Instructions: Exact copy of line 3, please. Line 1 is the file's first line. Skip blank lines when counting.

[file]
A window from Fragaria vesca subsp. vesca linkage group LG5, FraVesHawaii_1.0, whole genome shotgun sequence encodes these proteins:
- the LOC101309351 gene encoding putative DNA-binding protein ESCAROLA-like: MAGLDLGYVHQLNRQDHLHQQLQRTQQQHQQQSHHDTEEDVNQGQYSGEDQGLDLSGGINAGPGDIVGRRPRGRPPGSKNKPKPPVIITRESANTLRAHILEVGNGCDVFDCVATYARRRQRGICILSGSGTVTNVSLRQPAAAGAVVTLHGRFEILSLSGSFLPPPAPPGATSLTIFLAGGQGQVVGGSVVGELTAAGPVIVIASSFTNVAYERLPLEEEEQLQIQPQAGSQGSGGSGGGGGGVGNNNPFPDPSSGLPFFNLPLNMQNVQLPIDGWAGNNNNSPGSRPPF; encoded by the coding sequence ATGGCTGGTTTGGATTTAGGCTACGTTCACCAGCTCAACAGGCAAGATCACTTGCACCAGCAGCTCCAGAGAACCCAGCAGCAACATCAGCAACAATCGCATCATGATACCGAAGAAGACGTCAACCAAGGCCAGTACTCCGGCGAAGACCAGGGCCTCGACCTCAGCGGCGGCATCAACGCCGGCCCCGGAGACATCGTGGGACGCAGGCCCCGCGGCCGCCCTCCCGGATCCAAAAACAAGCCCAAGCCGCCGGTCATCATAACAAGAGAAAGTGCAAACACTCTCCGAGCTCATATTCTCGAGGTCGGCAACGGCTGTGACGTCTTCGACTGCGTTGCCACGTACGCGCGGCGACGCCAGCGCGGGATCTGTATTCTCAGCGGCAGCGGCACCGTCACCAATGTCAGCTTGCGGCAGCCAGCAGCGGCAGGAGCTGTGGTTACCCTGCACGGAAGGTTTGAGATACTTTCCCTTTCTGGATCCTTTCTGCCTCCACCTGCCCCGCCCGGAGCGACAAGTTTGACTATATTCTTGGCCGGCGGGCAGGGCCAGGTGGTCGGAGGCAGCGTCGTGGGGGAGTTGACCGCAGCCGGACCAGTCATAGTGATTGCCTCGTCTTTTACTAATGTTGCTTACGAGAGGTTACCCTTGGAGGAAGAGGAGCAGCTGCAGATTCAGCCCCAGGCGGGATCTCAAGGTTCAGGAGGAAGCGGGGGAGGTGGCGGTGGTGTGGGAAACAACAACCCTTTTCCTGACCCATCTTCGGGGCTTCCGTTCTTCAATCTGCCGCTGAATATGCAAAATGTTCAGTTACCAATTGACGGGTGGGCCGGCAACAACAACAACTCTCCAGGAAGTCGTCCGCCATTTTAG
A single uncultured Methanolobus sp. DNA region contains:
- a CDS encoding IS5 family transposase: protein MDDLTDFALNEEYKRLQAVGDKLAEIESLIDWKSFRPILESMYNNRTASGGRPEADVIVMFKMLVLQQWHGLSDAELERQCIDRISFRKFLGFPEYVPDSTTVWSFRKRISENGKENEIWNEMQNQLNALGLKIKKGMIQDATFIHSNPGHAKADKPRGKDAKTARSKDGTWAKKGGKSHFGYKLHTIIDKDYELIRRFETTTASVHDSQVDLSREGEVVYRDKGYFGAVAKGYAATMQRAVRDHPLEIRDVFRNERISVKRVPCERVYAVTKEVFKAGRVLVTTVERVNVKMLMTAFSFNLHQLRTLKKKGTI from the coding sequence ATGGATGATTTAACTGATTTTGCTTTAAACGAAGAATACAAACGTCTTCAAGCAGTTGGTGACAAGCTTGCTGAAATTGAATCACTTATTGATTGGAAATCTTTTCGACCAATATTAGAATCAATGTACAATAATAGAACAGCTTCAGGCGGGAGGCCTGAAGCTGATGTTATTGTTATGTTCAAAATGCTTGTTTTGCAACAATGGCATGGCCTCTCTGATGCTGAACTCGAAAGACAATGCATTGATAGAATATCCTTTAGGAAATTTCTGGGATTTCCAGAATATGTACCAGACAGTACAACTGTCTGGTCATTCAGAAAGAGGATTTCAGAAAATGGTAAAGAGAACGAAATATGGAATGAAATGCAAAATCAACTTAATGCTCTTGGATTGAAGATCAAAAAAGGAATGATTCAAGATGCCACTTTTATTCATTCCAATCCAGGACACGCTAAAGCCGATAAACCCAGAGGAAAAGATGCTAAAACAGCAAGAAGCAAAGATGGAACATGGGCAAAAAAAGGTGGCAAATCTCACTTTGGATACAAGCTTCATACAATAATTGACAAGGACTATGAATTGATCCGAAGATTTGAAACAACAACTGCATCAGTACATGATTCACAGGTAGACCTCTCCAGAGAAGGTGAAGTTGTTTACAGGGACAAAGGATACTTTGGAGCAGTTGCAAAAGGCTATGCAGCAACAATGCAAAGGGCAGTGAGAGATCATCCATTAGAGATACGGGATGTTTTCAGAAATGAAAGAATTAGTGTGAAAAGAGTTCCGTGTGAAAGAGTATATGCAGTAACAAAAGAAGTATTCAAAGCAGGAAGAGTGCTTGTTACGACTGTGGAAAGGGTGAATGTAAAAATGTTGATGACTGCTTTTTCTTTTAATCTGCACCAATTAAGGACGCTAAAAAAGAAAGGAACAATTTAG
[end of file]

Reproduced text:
A single uncultured Methanolobus sp. DNA region contains: